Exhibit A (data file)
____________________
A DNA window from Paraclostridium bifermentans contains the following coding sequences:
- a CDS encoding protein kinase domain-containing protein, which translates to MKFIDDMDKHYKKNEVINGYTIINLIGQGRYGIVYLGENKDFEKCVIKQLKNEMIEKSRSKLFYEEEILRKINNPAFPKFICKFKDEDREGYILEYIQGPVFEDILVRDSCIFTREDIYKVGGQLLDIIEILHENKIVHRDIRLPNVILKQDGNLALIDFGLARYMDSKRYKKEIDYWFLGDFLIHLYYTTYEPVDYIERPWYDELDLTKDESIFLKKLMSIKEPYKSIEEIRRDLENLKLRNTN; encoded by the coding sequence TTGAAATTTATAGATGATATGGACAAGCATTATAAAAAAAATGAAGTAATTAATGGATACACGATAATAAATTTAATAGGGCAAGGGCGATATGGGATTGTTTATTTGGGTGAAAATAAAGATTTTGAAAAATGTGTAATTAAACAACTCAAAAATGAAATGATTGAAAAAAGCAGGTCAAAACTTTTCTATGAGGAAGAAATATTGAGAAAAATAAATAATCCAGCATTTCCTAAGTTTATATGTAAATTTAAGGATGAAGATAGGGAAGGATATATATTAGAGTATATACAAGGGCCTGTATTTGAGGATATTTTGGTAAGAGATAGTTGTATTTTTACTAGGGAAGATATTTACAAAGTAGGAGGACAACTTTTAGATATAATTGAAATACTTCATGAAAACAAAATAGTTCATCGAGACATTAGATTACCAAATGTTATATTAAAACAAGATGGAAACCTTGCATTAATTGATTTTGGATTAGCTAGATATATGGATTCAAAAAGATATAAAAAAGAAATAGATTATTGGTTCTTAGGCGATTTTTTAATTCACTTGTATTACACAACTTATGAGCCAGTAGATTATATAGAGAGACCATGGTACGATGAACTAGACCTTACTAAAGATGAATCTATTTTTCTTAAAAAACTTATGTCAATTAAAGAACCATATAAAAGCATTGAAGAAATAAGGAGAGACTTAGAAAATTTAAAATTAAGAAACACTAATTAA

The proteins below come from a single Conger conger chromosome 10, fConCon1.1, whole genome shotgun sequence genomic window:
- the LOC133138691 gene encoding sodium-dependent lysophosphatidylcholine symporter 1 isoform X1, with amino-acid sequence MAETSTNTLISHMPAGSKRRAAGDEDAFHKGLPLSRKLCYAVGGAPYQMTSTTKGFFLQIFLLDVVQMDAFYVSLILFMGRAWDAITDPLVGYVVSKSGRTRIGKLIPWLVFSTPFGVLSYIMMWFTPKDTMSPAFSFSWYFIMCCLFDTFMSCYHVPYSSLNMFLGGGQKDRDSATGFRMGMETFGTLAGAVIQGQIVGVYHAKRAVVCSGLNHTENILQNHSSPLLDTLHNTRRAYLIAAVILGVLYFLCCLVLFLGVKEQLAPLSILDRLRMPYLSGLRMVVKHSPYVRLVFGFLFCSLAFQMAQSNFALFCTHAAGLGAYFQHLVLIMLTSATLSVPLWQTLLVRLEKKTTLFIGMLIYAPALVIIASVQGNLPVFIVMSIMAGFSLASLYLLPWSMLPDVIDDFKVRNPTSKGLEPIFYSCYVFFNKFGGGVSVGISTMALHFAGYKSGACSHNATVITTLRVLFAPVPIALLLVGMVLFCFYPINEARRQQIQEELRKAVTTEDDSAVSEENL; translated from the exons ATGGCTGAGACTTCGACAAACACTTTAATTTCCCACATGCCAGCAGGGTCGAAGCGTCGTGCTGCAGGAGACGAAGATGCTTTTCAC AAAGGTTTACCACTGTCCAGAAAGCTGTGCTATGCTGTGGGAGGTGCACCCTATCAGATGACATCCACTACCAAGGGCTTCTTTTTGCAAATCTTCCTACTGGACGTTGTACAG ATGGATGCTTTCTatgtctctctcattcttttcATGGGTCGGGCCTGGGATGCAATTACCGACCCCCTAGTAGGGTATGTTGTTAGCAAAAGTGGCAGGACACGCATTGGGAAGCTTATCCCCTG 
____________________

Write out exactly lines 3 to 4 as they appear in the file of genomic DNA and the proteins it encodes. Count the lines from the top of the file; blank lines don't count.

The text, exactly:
The proteins below come from a single Conger conger chromosome 10, fConCon1.1, whole genome shotgun sequence genomic window:
- the LOC133138691 gene encoding sodium-dependent lysophosphatidylcholine symporter 1 isoform X1, with amino-acid sequence MAETSTNTLISHMPAGSKRRAAGDEDAFHKGLPLSRKLCYAVGGAPYQMTSTTKGFFLQIFLLDVVQMDAFYVSLILFMGRAWDAITDPLVGYVVSKSGRTRIGKLIPWLVFSTPFGVLSYIMMWFTPKDTMSPAFSFSWYFIMCCLFDTFMSCYHVPYSSLNMFLGGGQKDRDSATGFRMGMETFGTLAGAVIQGQIVGVYHAKRAVVCSGLNHTENILQNHSSPLLDTLHNTRRAYLIAAVILGVLYFLCCLVLFLGVKEQLAPLSILDRLRMPYLSGLRMVVKHSPYVRLVFGFLFCSLAFQMAQSNFALFCTHAAGLGAYFQHLVLIMLTSATLSVPLWQTLLVRLEKKTTLFIGMLIYAPALVIIASVQGNLPVFIVMSIMAGFSLASLYLLPWSMLPDVIDDFKVRNPTSKGLEPIFYSCYVFFNKFGGGVSVGISTMALHFAGYKSGACSHNATVITTLRVLFAPVPIALLLVGMVLFCFYPINEARRQQIQEELRKAVTTEDDSAVSEENL; translated from the exons ATGGCTGAGACTTCGACAAACACTTTAATTTCCCACATGCCAGCAGGGTCGAAGCGTCGTGCTGCAGGAGACGAAGATGCTTTTCAC AAAGGTTTACCACTGTCCAGAAAGCTGTGCTATGCTGTGGGAGGTGCACCCTATCAGATGACATCCACTACCAAGGGCTTCTTTTTGCAAATCTTCCTACTGGACGTTGTACAG ATGGATGCTTTCTatgtctctctcattcttttcATGGGTCGGGCCTGGGATGCAATTACCGACCCCCTAGTAGGGTATGTTGTTAGCAAAAGTGGCAGGACACGCATTGGGAAGCTTATCCCCTG 